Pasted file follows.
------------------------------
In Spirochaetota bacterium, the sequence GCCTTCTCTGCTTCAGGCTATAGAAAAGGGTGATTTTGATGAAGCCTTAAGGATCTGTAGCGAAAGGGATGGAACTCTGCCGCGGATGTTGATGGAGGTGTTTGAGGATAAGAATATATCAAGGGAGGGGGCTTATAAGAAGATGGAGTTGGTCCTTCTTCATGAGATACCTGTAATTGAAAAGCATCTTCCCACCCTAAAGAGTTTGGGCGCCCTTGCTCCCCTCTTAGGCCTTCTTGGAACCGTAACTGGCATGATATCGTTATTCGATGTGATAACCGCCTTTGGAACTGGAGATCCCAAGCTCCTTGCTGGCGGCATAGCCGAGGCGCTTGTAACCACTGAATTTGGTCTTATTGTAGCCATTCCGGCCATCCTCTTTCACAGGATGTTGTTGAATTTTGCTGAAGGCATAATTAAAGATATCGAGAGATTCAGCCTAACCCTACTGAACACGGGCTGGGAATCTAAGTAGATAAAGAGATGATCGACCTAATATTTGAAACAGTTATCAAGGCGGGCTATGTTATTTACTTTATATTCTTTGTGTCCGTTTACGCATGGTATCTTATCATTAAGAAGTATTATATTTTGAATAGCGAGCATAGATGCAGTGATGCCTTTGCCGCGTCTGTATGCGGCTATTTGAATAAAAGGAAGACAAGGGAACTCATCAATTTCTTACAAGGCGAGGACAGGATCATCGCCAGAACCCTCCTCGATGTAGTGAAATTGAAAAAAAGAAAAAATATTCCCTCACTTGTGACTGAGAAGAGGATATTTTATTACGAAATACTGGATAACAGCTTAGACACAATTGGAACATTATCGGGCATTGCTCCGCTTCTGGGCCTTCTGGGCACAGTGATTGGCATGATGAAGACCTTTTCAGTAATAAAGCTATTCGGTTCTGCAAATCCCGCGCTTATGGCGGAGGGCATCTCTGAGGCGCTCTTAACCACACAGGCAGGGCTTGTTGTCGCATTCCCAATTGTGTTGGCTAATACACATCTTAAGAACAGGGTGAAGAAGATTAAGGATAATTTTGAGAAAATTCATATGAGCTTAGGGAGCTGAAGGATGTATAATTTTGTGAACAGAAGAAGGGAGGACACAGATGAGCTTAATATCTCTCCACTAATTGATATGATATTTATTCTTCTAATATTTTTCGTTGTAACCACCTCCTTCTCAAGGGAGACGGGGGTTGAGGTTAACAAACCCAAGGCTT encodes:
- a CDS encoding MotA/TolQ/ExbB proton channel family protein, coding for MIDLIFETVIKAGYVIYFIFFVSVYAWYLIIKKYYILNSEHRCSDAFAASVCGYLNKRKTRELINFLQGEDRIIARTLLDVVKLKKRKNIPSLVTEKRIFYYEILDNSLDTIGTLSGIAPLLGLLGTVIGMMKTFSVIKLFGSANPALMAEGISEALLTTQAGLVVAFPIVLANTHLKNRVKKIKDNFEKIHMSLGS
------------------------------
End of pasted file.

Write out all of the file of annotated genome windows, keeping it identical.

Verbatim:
In Spirochaetota bacterium, the sequence GCCTTCTCTGCTTCAGGCTATAGAAAAGGGTGATTTTGATGAAGCCTTAAGGATCTGTAGCGAAAGGGATGGAACTCTGCCGCGGATGTTGATGGAGGTGTTTGAGGATAAGAATATATCAAGGGAGGGGGCTTATAAGAAGATGGAGTTGGTCCTTCTTCATGAGATACCTGTAATTGAAAAGCATCTTCCCACCCTAAAGAGTTTGGGCGCCCTTGCTCCCCTCTTAGGCCTTCTTGGAACCGTAACTGGCATGATATCGTTATTCGATGTGATAACCGCCTTTGGAACTGGAGATCCCAAGCTCCTTGCTGGCGGCATAGCCGAGGCGCTTGTAACCACTGAATTTGGTCTTATTGTAGCCATTCCGGCCATCCTCTTTCACAGGATGTTGTTGAATTTTGCTGAAGGCATAATTAAAGATATCGAGAGATTCAGCCTAACCCTACTGAACACGGGCTGGGAATCTAAGTAGATAAAGAGATGATCGACCTAATATTTGAAACAGTTATCAAGGCGGGCTATGTTATTTACTTTATATTCTTTGTGTCCGTTTACGCATGGTATCTTATCATTAAGAAGTATTATATTTTGAATAGCGAGCATAGATGCAGTGATGCCTTTGCCGCGTCTGTATGCGGCTATTTGAATAAAAGGAAGACAAGGGAACTCATCAATTTCTTACAAGGCGAGGACAGGATCATCGCCAGAACCCTCCTCGATGTAGTGAAATTGAAAAAAAGAAAAAATATTCCCTCACTTGTGACTGAGAAGAGGATATTTTATTACGAAATACTGGATAACAGCTTAGACACAATTGGAACATTATCGGGCATTGCTCCGCTTCTGGGCCTTCTGGGCACAGTGATTGGCATGATGAAGACCTTTTCAGTAATAAAGCTATTCGGTTCTGCAAATCCCGCGCTTATGGCGGAGGGCATCTCTGAGGCGCTCTTAACCACACAGGCAGGGCTTGTTGTCGCATTCCCAATTGTGTTGGCTAATACACATCTTAAGAACAGGGTGAAGAAGATTAAGGATAATTTTGAGAAAATTCATATGAGCTTAGGGAGCTGAAGGATGTATAATTTTGTGAACAGAAGAAGGGAGGACACAGATGAGCTTAATATCTCTCCACTAATTGATATGATATTTATTCTTCTAATATTTTTCGTTGTAACCACCTCCTTCTCAAGGGAGACGGGGGTTGAGGTTAACAAACCCAAGGCTT encodes:
- a CDS encoding MotA/TolQ/ExbB proton channel family protein, coding for MIDLIFETVIKAGYVIYFIFFVSVYAWYLIIKKYYILNSEHRCSDAFAASVCGYLNKRKTRELINFLQGEDRIIARTLLDVVKLKKRKNIPSLVTEKRIFYYEILDNSLDTIGTLSGIAPLLGLLGTVIGMMKTFSVIKLFGSANPALMAEGISEALLTTQAGLVVAFPIVLANTHLKNRVKKIKDNFEKIHMSLGS